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Sir Mark's aim in this book is to be frank rather than scholarly about judging. The trial judge is in a very different position to the appellate judge. The trial is where the facts are determined and it is essentially a trail judge who exercises the powers of discretion which modern society increasingly vests in its judiciary.
As society becomes more complex, so does the law. However, law cannot provide for every circumstance and so its application often involves the exercise of discretion. Criminal sentencing, child welfare, the protection of those who lack mental capacity and disputes about medical treatment are obvious examples.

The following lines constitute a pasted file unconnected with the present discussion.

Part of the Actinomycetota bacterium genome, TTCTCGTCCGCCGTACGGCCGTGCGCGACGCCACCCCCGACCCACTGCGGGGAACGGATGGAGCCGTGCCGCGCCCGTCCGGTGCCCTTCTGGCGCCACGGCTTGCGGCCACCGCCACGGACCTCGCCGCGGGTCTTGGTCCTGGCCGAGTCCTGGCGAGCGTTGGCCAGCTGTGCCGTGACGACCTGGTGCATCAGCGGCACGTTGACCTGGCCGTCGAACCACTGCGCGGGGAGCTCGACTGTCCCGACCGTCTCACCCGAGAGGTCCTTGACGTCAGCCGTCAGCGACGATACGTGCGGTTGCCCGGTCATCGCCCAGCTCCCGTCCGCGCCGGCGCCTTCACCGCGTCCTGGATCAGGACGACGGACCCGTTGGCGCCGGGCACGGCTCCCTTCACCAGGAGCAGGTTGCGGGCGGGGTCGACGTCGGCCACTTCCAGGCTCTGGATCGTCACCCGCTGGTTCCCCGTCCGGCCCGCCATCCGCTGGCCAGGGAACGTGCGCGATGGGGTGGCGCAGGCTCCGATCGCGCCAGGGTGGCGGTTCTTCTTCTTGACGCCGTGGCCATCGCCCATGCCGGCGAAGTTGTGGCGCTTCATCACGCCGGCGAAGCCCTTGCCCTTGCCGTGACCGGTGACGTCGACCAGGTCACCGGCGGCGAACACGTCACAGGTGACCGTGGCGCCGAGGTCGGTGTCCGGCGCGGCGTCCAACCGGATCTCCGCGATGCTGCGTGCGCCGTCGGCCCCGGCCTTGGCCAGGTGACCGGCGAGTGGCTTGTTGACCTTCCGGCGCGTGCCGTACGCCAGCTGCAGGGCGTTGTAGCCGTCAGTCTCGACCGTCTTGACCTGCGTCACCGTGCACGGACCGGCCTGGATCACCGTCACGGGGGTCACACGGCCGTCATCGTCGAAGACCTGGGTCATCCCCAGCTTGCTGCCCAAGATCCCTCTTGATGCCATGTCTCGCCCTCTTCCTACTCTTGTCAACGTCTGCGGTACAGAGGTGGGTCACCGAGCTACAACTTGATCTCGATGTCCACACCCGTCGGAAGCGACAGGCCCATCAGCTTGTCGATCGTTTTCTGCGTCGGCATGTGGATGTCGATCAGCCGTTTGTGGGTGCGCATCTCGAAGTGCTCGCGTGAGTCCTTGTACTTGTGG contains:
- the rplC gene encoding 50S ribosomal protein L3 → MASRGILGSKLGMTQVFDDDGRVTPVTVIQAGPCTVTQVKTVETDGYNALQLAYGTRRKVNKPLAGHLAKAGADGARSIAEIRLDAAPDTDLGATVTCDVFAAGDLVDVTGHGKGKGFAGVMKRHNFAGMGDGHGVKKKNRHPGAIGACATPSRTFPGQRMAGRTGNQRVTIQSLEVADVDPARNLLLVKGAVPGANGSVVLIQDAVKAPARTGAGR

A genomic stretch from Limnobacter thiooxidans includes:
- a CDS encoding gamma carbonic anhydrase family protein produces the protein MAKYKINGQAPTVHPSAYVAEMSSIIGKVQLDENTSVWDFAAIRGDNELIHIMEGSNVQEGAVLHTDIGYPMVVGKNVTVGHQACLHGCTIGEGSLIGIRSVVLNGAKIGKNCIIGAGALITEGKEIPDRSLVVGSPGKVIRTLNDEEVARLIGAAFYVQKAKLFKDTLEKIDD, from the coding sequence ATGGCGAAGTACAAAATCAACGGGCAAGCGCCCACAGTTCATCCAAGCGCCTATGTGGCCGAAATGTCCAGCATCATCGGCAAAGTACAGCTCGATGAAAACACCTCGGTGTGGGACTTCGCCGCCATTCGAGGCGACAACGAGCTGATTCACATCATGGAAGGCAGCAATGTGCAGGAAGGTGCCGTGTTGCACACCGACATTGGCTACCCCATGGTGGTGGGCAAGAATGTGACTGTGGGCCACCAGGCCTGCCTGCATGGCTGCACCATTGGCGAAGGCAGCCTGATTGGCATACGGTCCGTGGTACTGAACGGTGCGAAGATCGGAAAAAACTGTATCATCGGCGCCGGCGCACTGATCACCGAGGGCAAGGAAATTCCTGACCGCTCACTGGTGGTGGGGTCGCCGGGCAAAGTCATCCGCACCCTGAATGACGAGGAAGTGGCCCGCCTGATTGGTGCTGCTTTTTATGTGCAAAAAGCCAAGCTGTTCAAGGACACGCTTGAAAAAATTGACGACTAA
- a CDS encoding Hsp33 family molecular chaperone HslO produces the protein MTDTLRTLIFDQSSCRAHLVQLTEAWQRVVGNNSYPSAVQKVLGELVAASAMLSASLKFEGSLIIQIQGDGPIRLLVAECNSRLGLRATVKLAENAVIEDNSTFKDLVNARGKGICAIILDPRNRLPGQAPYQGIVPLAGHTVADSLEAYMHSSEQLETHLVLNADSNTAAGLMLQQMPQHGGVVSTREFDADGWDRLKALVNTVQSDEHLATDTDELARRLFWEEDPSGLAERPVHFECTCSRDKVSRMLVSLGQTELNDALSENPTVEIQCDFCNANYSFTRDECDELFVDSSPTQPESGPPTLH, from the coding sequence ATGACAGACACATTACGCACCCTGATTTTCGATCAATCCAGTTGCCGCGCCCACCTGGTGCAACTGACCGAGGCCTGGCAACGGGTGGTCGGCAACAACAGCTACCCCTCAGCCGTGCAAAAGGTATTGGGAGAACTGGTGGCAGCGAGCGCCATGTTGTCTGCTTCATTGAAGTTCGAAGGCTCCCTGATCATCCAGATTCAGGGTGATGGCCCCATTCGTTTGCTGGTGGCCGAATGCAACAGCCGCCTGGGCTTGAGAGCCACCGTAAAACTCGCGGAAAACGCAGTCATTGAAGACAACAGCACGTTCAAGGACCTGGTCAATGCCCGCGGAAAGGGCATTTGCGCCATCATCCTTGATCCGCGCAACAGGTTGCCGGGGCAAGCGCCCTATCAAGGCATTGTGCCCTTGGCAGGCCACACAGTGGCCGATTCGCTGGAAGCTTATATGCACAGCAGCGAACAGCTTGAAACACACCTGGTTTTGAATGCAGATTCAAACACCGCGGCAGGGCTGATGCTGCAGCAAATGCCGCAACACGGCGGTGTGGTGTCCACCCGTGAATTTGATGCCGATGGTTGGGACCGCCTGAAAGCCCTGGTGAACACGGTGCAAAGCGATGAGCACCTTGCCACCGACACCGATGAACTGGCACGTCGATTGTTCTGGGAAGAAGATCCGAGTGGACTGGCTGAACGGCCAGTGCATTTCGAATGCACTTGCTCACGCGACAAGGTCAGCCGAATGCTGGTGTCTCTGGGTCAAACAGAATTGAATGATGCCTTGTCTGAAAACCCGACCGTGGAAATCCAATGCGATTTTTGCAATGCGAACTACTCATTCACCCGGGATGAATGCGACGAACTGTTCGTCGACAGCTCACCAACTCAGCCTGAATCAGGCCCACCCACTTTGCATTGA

How do judges go about that? How far are judges influenced or affected by their backgrounds, beliefs and own life experiences? And, if consistency is an aspect of public justice, can that be achieved? And what about the conflict between public justice and personal privacy? Many see these as pressing questions in a society where judges have perhaps greater effective power than ever before.